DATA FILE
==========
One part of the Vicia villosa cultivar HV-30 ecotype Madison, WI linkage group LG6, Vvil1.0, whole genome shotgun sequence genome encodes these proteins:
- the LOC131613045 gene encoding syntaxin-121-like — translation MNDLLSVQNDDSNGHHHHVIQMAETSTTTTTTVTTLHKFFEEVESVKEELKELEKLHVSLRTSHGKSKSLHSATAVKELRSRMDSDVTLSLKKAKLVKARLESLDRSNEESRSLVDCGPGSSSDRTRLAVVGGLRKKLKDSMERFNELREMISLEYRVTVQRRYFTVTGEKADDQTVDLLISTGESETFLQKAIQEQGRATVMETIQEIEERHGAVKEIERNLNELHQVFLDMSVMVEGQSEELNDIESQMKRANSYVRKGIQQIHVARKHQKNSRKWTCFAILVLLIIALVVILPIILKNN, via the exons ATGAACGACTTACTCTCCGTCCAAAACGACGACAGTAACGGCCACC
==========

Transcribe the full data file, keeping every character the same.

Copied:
One part of the Vicia villosa cultivar HV-30 ecotype Madison, WI linkage group LG6, Vvil1.0, whole genome shotgun sequence genome encodes these proteins:
- the LOC131613045 gene encoding syntaxin-121-like — translation MNDLLSVQNDDSNGHHHHVIQMAETSTTTTTTVTTLHKFFEEVESVKEELKELEKLHVSLRTSHGKSKSLHSATAVKELRSRMDSDVTLSLKKAKLVKARLESLDRSNEESRSLVDCGPGSSSDRTRLAVVGGLRKKLKDSMERFNELREMISLEYRVTVQRRYFTVTGEKADDQTVDLLISTGESETFLQKAIQEQGRATVMETIQEIEERHGAVKEIERNLNELHQVFLDMSVMVEGQSEELNDIESQMKRANSYVRKGIQQIHVARKHQKNSRKWTCFAILVLLIIALVVILPIILKNN, via the exons ATGAACGACTTACTCTCCGTCCAAAACGACGACAGTAACGGCCACC